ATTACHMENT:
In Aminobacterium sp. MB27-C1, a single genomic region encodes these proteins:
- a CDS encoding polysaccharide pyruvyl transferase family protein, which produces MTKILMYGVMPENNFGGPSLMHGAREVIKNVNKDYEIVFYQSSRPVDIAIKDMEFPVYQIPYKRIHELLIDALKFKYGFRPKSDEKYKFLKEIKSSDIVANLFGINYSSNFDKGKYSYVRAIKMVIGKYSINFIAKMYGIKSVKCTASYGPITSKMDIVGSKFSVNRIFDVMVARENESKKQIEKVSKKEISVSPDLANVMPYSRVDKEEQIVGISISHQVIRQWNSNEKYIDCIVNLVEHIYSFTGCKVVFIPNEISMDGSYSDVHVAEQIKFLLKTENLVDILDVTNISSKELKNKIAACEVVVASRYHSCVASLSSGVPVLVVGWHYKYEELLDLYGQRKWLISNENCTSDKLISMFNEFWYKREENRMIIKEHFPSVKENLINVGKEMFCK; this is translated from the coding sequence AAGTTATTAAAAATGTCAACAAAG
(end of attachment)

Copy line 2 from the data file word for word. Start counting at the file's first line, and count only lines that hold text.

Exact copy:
- a CDS encoding polysaccharide pyruvyl transferase family protein, which produces MTKILMYGVMPENNFGGPSLMHGAREVIKNVNKDYEIVFYQSSRPVDIAIKDMEFPVYQIPYKRIHELLIDALKFKYGFRPKSDEKYKFLKEIKSSDIVANLFGINYSSNFDKGKYSYVRAIKMVIGKYSINFIAKMYGIKSVKCTASYGPITSKMDIVGSKFSVNRIFDVMVARENESKKQIEKVSKKEISVSPDLANVMPYSRVDKEEQIVGISISHQVIRQWNSNEKYIDCIVNLVEHIYSFTGCKVVFIPNEISMDGSYSDVHVAEQIKFLLKTENLVDILDVTNISSKELKNKIAACEVVVASRYHSCVASLSSGVPVLVVGWHYKYEELLDLYGQRKWLISNENCTSDKLISMFNEFWYKREENRMIIKEHFPSVKENLINVGKEMFCK; this is translated from the coding sequence AAGTTATTAAAAATGTCAACAAAG